The acid--base properties and extractives content were both important chemical properties in wood. It is of great significance for wood processing and utilization to study the acid-base properties, extract contents, and their relationship. Li and Xiang (1963) reported that when wood was stored in a moist environment, its acidity gradually increased, especially as the temperature increased. This was due to the hydrolysis of ethyl phthalein on wood hemicellulose to form acetic acid. This revealed that the pH value may be related to the hemicellulose content of wood. Our results showed that the pH values of heartwood and sapwood were significantly positively correlated with hemicellulose content (P < 0.05). Further work should be undertaken to investigate the specific reason.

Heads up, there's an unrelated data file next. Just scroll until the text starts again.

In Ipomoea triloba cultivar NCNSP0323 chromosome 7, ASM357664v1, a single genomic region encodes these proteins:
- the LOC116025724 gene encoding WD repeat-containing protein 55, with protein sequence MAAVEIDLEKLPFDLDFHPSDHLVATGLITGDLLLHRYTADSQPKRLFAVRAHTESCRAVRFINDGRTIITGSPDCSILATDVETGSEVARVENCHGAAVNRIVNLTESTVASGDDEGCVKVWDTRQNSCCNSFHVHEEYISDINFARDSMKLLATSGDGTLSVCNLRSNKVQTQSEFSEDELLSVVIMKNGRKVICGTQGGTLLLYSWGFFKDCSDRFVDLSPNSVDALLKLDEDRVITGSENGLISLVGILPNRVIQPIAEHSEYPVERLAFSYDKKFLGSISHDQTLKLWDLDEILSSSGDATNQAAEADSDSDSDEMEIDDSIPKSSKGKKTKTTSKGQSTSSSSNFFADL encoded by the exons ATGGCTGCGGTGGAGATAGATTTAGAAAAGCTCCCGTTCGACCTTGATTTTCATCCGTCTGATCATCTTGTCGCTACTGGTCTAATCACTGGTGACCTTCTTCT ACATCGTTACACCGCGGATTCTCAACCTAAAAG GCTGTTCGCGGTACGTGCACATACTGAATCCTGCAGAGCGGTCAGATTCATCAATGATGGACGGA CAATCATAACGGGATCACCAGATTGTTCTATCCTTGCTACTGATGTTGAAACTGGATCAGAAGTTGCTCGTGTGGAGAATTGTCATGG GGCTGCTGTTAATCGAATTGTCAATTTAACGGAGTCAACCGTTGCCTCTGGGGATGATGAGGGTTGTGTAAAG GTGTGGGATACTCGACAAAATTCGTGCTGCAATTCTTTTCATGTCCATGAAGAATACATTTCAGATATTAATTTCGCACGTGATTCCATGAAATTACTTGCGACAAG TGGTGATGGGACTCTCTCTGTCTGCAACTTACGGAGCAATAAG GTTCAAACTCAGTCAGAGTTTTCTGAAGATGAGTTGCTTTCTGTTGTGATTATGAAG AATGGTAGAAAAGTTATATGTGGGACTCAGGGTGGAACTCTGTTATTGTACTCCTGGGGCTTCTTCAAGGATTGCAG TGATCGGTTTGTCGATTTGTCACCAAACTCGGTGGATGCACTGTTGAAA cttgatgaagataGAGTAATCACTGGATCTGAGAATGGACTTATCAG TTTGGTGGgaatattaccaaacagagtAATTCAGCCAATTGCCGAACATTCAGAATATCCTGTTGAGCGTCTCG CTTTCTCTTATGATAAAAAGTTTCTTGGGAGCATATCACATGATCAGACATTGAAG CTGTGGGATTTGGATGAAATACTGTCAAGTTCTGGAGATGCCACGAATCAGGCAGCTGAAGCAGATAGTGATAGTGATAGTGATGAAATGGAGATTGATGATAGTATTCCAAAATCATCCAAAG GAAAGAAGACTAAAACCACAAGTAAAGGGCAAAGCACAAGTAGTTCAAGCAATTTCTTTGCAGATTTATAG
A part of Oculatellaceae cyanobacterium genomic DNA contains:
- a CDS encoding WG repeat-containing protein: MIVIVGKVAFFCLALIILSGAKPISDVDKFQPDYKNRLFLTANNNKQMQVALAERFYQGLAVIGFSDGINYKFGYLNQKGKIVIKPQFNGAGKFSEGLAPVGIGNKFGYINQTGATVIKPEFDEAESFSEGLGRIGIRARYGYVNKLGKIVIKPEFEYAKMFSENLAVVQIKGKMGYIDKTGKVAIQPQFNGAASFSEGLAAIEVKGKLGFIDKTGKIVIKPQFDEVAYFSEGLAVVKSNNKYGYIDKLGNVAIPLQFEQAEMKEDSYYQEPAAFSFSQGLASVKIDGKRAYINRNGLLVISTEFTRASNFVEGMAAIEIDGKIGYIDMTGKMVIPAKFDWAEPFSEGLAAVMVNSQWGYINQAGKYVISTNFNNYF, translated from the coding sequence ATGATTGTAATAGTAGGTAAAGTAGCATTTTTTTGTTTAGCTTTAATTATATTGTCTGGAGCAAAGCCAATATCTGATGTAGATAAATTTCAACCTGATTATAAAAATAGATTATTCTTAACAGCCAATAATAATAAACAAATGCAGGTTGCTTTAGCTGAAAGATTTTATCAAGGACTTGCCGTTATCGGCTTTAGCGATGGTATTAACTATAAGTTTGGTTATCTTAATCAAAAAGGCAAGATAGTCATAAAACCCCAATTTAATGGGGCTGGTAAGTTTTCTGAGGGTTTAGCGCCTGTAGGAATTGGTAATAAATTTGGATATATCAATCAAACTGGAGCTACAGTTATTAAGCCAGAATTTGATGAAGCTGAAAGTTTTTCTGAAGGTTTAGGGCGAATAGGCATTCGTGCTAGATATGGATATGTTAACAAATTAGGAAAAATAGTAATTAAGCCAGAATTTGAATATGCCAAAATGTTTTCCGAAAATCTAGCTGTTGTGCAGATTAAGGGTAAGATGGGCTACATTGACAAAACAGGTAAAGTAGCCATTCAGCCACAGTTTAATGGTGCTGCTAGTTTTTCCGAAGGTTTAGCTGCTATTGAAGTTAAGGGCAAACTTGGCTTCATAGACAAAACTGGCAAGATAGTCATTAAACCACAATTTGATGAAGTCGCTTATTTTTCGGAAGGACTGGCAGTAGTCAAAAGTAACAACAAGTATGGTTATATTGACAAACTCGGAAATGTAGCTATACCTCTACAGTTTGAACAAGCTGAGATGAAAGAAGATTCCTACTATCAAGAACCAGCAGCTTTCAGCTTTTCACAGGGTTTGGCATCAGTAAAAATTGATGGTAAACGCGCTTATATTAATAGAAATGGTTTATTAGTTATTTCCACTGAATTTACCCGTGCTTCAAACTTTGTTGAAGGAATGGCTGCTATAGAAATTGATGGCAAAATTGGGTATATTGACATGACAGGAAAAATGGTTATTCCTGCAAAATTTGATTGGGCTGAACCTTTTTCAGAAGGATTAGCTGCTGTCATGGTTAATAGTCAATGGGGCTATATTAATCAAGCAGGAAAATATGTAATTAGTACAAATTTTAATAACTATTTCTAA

All extractives exhibited significant positive correlations in heartwood (P < 0.05). Only the contents of cold water extractives in sapwood had a positive relationship with the contents of benzene--ethanol extractives (P < 0.05). The cellulose contents in heartwood were positively related with hot water extractives and benzene--ethanol extractives (P < 0.05), while they were negatively correlated with lignin content (P < 0.01). The hemicellulose content in heartwood was positively correlated with moisture content (P < 0.01), while it was negatively correlated with cold water extractives, 1 percent NaOH extractives, lignin content, and benzene--ethanol extractives (P < 0.05). The lignin content of sapwood was positively correlated with cold water extractives, hot water extractives, and 1 percent NaOH extractives (P < 0.05), while it was negatively correlated with pH and hemicellulose content (P < 0.05). Although the current study was based on a small sample of trees, the findings suggested that each chemical component did not exist independently; instead, the chemical components interacted with each other. Further studies that take these interactions into account are needed.